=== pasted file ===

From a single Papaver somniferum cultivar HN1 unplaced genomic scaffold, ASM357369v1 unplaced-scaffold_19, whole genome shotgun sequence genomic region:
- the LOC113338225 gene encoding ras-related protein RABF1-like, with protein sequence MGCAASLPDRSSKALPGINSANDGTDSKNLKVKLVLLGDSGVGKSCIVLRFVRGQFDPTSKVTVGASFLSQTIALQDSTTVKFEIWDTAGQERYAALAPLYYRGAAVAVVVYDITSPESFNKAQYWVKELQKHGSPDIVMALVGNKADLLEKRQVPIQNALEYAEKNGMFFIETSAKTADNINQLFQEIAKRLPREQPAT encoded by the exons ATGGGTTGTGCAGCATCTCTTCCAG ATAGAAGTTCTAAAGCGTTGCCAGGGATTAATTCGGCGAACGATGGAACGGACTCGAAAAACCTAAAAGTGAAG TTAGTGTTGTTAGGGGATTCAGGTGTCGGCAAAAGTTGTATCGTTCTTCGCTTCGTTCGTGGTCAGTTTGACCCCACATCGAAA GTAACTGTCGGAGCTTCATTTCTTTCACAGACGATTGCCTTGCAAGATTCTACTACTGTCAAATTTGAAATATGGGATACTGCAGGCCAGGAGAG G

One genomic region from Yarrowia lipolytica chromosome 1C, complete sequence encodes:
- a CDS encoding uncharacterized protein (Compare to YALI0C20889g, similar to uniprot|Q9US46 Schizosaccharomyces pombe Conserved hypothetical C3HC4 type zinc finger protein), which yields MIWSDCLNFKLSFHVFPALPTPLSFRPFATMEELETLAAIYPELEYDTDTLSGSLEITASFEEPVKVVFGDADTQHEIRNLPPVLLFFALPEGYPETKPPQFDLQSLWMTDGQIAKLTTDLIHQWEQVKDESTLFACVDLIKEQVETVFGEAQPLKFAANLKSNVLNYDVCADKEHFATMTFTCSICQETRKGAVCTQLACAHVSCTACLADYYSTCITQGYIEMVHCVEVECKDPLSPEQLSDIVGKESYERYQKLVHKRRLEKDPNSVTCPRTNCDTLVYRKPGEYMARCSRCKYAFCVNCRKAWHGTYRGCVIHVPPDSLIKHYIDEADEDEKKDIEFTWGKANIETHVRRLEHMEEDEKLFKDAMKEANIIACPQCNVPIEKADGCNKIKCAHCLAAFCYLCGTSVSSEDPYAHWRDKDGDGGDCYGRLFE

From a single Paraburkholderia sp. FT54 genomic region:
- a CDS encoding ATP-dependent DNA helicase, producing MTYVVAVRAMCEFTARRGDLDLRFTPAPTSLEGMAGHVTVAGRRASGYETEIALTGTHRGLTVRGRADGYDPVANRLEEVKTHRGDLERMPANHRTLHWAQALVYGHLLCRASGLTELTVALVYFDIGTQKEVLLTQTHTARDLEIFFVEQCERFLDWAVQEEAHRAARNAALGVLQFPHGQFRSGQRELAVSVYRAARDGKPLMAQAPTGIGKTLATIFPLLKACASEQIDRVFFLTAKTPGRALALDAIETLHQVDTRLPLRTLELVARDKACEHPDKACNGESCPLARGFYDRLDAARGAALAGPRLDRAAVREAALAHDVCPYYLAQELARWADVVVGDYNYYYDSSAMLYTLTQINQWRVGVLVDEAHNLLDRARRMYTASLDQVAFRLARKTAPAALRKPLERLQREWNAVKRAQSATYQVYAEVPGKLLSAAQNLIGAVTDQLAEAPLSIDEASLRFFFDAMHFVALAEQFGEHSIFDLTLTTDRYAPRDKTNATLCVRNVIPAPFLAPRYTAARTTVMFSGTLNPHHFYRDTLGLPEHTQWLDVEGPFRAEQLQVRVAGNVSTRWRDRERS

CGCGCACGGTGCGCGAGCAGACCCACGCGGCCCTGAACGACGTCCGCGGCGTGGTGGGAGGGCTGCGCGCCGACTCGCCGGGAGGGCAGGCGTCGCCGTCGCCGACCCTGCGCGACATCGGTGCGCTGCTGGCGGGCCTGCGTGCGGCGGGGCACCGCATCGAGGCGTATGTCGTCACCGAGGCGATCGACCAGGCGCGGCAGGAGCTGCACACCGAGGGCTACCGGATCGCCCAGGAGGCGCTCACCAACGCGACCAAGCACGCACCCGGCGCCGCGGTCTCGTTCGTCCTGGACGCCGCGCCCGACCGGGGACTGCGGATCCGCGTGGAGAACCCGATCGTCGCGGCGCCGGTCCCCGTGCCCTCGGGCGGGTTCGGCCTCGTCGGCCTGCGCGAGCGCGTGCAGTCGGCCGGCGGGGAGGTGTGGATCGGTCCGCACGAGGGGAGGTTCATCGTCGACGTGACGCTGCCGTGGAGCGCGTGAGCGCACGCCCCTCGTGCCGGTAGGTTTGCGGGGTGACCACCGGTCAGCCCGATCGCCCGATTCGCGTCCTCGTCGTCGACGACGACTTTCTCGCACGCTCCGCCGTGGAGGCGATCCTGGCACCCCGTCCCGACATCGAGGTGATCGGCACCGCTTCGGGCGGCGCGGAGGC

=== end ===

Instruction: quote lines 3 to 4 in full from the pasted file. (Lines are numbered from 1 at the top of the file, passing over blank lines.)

One genomic region from Yarrowia lipolytica chromosome 1C, complete sequence encodes:
- a CDS encoding uncharacterized protein (Compare to YALI0C20889g, similar to uniprot|Q9US46 Schizosaccharomyces pombe Conserved hypothetical C3HC4 type zinc finger protein), which yields MIWSDCLNFKLSFHVFPALPTPLSFRPFATMEELETLAAIYPELEYDTDTLSGSLEITASFEEPVKVVFGDADTQHEIRNLPPVLLFFALPEGYPETKPPQFDLQSLWMTDGQIAKLTTDLIHQWEQVKDESTLFACVDLIKEQVETVFGEAQPLKFAANLKSNVLNYDVCADKEHFATMTFTCSICQETRKGAVCTQLACAHVSCTACLADYYSTCITQGYIEMVHCVEVECKDPLSPEQLSDIVGKESYERYQKLVHKRRLEKDPNSVTCPRTNCDTLVYRKPGEYMARCSRCKYAFCVNCRKAWHGTYRGCVIHVPPDSLIKHYIDEADEDEKKDIEFTWGKANIETHVRRLEHMEEDEKLFKDAMKEANIIACPQCNVPIEKADGCNKIKCAHCLAAFCYLCGTSVSSEDPYAHWRDKDGDGGDCYGRLFE